First Lutheran Church is one of three entities in Decorah, Iowa using EECBG funds. The church, one of the largest and oldest in the community, will use the funds to change out an old steam boiler system. | Photo Courtesy of First Lutheran Church
Decorah, a small town of about 8,000 people in the northeast corner of Iowa, recently received a little more than $880,000 through an Energy Efficiency and Conservation Block Grant that will be used to fund energy efficiency projects for three different organizations in the town: a college, a church and a start-up nonprofit.
The funding will be utilized by three entities in Decorah: Luther College, First Lutheran Church and Winneshiek Energy District.
Each organization will match the amount provided by the grant. “For us to help by sponsoring these projects opens the way for significant, tangible energy-saving improvements,” says Decorah City Manager Jerry Freund. “This grant can double their budget, and they can get more done as a result.”
The first recipient, Luther College, is a small liberal arts college in Decorah. Luther is currently in the midst of a five-year plan that would reduce its carbon emissions by 50 percent.
In addition to being the largest employer in the city of Decorah, Luther College brings a lot of activities and programs on energy efficiency to the community, Jerry says. “There’s a high level of interest in energy efficiency and sustainability, largely because of the college spreading that awareness.”Luther will use the EECBG money to pursue different energy efficiency and conservation projects, including campus retrofits and installing energy usage meters, which would allow the college to track how much energy is being consuming in real-time. The college hopes to have the projects completed by the end of 2010.
First Lutheran Church is the second entity in Decorah receiving EECBG funds. The church is one of the largest and oldest in the community and houses the Decorah Area Free Clinic and the Food Pantry at First Lutheran Church.
The church will be doing a little more than $200,000 of work on the building, and it will spend the majority of that money changing out an old steam boiler for a 96 percent efficient hot water condensing boiler system. The new system is more efficiently sized and will be controlled by an energy management system that keeps occupied spaces comfortable while not wasting energy. The church will also be installing insulation in areas where there is currently little or none.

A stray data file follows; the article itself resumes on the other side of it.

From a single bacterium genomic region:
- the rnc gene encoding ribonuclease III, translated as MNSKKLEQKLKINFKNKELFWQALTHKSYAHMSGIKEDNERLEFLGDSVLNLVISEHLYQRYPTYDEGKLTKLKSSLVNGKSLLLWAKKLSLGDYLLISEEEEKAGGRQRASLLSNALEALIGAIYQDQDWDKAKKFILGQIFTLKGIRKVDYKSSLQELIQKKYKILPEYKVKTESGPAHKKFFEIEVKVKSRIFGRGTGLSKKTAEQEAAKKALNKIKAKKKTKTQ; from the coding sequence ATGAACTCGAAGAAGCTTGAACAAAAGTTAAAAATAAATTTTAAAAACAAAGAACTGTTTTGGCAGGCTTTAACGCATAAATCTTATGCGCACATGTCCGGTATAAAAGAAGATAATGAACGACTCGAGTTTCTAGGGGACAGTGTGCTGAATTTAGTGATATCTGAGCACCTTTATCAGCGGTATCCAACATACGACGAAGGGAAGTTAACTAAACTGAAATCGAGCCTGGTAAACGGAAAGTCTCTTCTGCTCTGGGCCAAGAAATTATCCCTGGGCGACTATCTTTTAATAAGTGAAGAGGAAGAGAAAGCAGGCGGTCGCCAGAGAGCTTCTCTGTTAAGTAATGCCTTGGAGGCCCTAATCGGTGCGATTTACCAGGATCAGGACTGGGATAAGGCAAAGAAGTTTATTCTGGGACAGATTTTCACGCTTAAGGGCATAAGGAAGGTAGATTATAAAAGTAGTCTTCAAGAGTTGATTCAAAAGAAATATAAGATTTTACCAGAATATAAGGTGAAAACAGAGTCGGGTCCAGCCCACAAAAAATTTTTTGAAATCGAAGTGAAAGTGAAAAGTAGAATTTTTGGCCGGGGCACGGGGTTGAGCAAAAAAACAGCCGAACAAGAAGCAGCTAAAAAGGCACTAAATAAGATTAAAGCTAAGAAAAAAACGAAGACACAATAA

“The congregation provides space and utilities for important civic activities and service ministries that are vital to Decorah and surrounding communities,” says Robert Fitton, a member of First Lutheran Church’s greening committee and a Luther College employee. “Reducing energy consumption in this socially active church will allow us to better use funds for service endeavors and also to do educational outreach to clients and congregational members who visit our facility.”
The third grantee is a new nonprofit organization called Winneshiek Energy District, which will leverage money for residential and commercial buildings.
WED works to create excitement and enthusiasm about energy efficiency among community members. The group will use its funding to develop an energy efficiency cost-share program for both local residents and businesses. The program will take locals through the energy-auditing process and help guide them when selecting contactors for audit-identified improvements.
Andy Johnson, director of the WED, stresses the importance of making energy efficiency practical for all communities, saying that many people don’t have a fondness for things like electrons or gas piping. However, “it’s the cold beer and hot showers we want. The less purchased energy we need to provide those services and the more of our purchased energy we can provide locally, the better shape we’ll be in.”
Jerry hopes the projects stemming from the EECBG funding will help raise awareness about energy efficiency for Decorah citizens.
“There’s a good deal of interest in this,” he says. “We’re quite confident in the resources that are available, and we’re really hoping the community will take advantage of this.”